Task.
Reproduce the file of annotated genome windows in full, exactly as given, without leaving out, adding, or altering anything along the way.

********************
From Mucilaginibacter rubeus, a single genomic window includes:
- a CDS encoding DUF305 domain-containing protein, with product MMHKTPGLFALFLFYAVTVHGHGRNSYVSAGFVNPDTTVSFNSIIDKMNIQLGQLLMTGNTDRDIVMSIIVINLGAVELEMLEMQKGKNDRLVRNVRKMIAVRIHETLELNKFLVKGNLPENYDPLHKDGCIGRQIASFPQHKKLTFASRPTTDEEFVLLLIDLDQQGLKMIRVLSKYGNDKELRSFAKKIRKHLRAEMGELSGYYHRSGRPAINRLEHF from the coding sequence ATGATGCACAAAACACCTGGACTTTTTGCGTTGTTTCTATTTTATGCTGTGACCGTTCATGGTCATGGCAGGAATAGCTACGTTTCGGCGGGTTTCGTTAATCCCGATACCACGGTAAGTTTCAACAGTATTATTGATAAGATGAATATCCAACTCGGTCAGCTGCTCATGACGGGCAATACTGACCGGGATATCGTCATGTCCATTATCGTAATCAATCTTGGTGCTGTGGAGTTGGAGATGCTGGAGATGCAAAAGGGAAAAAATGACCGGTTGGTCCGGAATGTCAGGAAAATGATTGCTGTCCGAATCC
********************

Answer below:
From Mucilaginibacter rubeus, a single genomic window includes:
- a CDS encoding DUF305 domain-containing protein, with product MMHKTPGLFALFLFYAVTVHGHGRNSYVSAGFVNPDTTVSFNSIIDKMNIQLGQLLMTGNTDRDIVMSIIVINLGAVELEMLEMQKGKNDRLVRNVRKMIAVRIHETLELNKFLVKGNLPENYDPLHKDGCIGRQIASFPQHKKLTFASRPTTDEEFVLLLIDLDQQGLKMIRVLSKYGNDKELRSFAKKIRKHLRAEMGELSGYYHRSGRPAINRLEHF from the coding sequence ATGATGCACAAAACACCTGGACTTTTTGCGTTGTTTCTATTTTATGCTGTGACCGTTCATGGTCATGGCAGGAATAGCTACGTTTCGGCGGGTTTCGTTAATCCCGATACCACGGTAAGTTTCAACAGTATTATTGATAAGATGAATATCCAACTCGGTCAGCTGCTCATGACGGGCAATACTGACCGGGATATCGTCATGTCCATTATCGTAATCAATCTTGGTGCTGTGGAGTTGGAGATGCTGGAGATGCAAAAGGGAAAAAATGACCGGTTGGTCCGGAATGTCAGGAAAATGATTGCTGTCCGAATCC